|System: PS3, X360, PC||Review Rating Legend|
|Dev: Klei Entertainment||1.0 - 1.9 = Avoid||4.0 - 4.4 = Great|
|Pub: Electronic Arts||2.0 - 2.4 = Poor||4.5 - 4.9 = Must Buy|
|Release: Aug. 24, 2010||2.5 - 2.9 = Average||5.0 = The Best|
|Players: 1-2||3.0 - 3.4 = Fair|
|ESRB Rating: Mature||3.5 - 3.9 = Good|
Making matters worse are the games inconsistencies that serve to aggravate you, cause you to take unnecessary damage, or even lead to your immediate death. First off, Shank seems completely incapable of aiming a gun directly above his head. Later in the game, levels will have enemies positioned on platforms above your head that youre unable to reach, with gunfire being the only solution to this problem.
Rather than standing beneath the foe and shooting straight up, youll have to run across the screen and shoot diagonally in order to take them out. Another major headache comes for some of the games platforming. The jumping in Shank isnt forgiving, often failing you if you are anything more than just a bit off with your timing or positioning. This is further upsetting later in the game when youll be required to face a plethora of platforming challenges that have small windows of opportunity and even smaller margins for error.
Still, the worst offender in Shank is the wonky dodge maneuver. The game will often require you to dodge in order to take out specific enemies or even just to avoid taking otherwise inescapable damage. However, the problem with this is youll never know if it is actually going to work correctly. One time, you may successfully sidestep an incoming attack, the next, you may get plowed into as though you werent aware of it. Im not sure if it is a problem of distance, timing, technique, or a combination of these elements, all I know is I have attempted to dodge the same attacks the same way multiple times and the results are hit-and-miss. In fact, it frequently felt like the game just didnt want me to succeed, given that I had already successfully performed these dodges several times in the exact same situations before.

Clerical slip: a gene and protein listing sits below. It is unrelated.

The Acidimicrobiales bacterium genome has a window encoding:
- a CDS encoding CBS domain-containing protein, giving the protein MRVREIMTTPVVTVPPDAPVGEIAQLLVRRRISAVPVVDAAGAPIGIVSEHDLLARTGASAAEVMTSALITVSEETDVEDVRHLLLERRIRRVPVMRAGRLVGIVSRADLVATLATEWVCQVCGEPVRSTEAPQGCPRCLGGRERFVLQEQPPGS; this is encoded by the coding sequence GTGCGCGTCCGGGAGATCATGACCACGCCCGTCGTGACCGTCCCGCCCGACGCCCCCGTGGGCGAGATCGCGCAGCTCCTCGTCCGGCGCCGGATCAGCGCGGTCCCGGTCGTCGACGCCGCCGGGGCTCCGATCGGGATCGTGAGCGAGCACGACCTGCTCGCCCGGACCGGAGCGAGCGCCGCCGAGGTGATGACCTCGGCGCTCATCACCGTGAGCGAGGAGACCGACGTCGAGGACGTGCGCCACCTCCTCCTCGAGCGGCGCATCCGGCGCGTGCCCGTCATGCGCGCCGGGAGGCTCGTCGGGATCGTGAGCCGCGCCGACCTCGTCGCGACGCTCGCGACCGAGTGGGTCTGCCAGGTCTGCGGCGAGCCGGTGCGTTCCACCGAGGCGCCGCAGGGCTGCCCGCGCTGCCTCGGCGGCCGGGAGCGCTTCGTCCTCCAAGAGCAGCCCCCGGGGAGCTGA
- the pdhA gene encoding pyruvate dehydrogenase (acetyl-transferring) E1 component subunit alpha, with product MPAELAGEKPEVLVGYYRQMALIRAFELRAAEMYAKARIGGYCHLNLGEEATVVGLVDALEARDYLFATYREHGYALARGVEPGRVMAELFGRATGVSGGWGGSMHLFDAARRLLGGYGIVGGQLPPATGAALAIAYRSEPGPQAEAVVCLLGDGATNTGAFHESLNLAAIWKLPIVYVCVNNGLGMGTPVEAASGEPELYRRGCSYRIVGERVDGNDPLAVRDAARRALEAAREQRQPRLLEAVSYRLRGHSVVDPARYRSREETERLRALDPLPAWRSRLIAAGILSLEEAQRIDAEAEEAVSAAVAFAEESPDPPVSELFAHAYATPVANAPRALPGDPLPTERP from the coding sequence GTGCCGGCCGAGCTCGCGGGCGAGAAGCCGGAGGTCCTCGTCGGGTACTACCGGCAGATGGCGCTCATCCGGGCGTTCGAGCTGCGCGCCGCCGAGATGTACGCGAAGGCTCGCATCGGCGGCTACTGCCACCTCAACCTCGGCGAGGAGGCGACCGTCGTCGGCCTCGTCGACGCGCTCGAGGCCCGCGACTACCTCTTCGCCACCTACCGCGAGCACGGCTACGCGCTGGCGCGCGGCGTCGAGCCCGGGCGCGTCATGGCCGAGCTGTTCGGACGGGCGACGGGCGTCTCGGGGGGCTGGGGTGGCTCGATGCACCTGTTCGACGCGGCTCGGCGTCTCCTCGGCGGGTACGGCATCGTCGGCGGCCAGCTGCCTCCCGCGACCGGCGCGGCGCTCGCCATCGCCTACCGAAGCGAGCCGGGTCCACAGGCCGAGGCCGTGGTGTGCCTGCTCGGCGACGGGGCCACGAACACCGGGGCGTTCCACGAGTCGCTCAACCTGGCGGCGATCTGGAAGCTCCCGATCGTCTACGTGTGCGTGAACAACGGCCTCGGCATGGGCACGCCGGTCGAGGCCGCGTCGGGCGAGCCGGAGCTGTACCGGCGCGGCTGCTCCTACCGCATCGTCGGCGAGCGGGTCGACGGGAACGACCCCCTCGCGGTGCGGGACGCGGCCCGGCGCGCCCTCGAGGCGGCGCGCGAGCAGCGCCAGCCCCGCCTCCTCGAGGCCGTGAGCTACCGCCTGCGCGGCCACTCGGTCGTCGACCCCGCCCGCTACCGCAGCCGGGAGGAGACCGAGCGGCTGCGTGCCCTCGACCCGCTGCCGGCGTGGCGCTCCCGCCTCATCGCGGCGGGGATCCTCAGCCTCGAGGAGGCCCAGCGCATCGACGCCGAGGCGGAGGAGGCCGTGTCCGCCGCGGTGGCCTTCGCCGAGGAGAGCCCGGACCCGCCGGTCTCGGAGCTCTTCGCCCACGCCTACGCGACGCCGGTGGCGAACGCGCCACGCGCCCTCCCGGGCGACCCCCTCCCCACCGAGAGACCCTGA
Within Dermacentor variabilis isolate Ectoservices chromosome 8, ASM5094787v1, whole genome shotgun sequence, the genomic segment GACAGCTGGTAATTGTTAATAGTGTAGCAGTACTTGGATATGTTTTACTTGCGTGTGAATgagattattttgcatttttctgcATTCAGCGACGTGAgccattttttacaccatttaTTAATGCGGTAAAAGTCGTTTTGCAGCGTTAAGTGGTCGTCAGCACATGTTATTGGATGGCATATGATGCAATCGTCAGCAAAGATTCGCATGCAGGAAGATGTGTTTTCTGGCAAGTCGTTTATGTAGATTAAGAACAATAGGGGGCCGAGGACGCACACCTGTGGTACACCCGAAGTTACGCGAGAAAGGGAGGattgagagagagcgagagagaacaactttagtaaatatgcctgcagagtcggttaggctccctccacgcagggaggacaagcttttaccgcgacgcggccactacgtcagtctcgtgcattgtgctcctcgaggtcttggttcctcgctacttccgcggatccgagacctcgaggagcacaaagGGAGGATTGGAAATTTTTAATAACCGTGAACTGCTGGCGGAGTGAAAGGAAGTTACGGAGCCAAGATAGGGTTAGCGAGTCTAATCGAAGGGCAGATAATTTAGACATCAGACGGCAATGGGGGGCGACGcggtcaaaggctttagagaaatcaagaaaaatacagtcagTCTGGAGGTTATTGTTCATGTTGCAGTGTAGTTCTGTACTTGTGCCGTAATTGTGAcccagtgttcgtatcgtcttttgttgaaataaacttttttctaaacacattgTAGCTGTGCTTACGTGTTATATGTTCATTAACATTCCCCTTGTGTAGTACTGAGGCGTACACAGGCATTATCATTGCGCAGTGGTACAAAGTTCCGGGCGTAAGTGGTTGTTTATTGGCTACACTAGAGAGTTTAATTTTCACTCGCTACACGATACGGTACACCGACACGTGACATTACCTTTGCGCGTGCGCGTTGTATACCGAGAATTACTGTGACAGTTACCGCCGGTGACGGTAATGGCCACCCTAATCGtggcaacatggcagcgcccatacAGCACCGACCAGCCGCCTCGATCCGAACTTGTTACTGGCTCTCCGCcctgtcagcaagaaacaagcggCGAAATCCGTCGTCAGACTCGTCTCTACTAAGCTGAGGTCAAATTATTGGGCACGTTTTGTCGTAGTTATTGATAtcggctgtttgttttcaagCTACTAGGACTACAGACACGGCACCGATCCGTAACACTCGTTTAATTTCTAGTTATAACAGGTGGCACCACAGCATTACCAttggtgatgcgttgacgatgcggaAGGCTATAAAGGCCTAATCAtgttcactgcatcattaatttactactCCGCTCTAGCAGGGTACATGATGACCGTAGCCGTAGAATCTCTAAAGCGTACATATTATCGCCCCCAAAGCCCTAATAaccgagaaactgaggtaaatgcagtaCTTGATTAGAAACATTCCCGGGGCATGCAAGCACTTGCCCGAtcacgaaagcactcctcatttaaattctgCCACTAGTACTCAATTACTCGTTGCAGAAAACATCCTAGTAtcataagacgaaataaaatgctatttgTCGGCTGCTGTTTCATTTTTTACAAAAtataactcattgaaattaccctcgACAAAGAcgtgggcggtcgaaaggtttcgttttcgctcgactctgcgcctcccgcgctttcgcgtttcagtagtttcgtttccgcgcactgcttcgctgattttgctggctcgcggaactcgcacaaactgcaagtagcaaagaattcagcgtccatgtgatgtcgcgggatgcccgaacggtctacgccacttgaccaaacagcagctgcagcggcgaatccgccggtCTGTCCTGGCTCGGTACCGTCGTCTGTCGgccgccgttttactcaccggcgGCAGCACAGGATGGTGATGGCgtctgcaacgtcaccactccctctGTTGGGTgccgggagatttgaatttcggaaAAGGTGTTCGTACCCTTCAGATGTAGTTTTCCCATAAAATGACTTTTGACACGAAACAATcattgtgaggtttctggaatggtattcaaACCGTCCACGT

These issues aside, Shank is also a short title. The game has two different campaigns, a single-player and a co-op, but both experiences are over far too quickly. The single-player campaign tells the story of Shanks revenge and only takes about three hours to beat. On the other hand, the co-op campaign delivers the backstory of why Shank is seeking payback and is even shorter than the single-player adventure. While this is an interesting idea, playing both back to back (single-player first since that is the mode in which you can unlock the additional weapons) will probably take you less than five hours. Of course, if you grow as tired of the repetition and inconsistencies as I did, this shorter length may just be for the best.
While Shank has a great visual style, an interesting story to tell, and plenty of over-the-top violence, the gameplay is extremely repetitive, has some aggravating issues, and is over far too soon. Shanks experience isnt completely without merit, as hacking and blasting your way through hordes of nameless goons can be fun, but it gets stale rather quickly. If youre looking for a mindless beat em up, you could definitely do worse than Shank. However, if youre looking for a lengthy and varied brawler, you will want to look elsewhere.
CCC News Director